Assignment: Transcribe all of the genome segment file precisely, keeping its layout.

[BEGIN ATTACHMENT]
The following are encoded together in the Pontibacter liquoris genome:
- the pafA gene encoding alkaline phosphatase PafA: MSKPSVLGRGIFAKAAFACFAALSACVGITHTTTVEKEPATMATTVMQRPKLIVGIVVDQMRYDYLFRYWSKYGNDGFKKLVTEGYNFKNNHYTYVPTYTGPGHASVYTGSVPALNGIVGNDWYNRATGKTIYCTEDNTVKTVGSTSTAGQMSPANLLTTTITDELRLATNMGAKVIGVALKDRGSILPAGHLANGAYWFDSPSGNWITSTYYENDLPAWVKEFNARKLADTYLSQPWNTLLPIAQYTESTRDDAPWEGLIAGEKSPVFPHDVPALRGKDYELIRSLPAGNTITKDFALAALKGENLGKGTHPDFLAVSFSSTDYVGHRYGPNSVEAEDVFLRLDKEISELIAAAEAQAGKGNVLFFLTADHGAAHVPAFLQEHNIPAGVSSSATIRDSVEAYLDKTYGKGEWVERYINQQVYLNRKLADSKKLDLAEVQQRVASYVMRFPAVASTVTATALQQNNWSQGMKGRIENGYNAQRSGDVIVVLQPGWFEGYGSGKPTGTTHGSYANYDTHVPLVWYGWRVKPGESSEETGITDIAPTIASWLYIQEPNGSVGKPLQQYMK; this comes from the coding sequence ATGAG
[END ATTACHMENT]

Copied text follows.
The following are encoded together in the Pontibacter liquoris genome:
- the pafA gene encoding alkaline phosphatase PafA: MSKPSVLGRGIFAKAAFACFAALSACVGITHTTTVEKEPATMATTVMQRPKLIVGIVVDQMRYDYLFRYWSKYGNDGFKKLVTEGYNFKNNHYTYVPTYTGPGHASVYTGSVPALNGIVGNDWYNRATGKTIYCTEDNTVKTVGSTSTAGQMSPANLLTTTITDELRLATNMGAKVIGVALKDRGSILPAGHLANGAYWFDSPSGNWITSTYYENDLPAWVKEFNARKLADTYLSQPWNTLLPIAQYTESTRDDAPWEGLIAGEKSPVFPHDVPALRGKDYELIRSLPAGNTITKDFALAALKGENLGKGTHPDFLAVSFSSTDYVGHRYGPNSVEAEDVFLRLDKEISELIAAAEAQAGKGNVLFFLTADHGAAHVPAFLQEHNIPAGVSSSATIRDSVEAYLDKTYGKGEWVERYINQQVYLNRKLADSKKLDLAEVQQRVASYVMRFPAVASTVTATALQQNNWSQGMKGRIENGYNAQRSGDVIVVLQPGWFEGYGSGKPTGTTHGSYANYDTHVPLVWYGWRVKPGESSEETGITDIAPTIASWLYIQEPNGSVGKPLQQYMK; this comes from the coding sequence ATGAG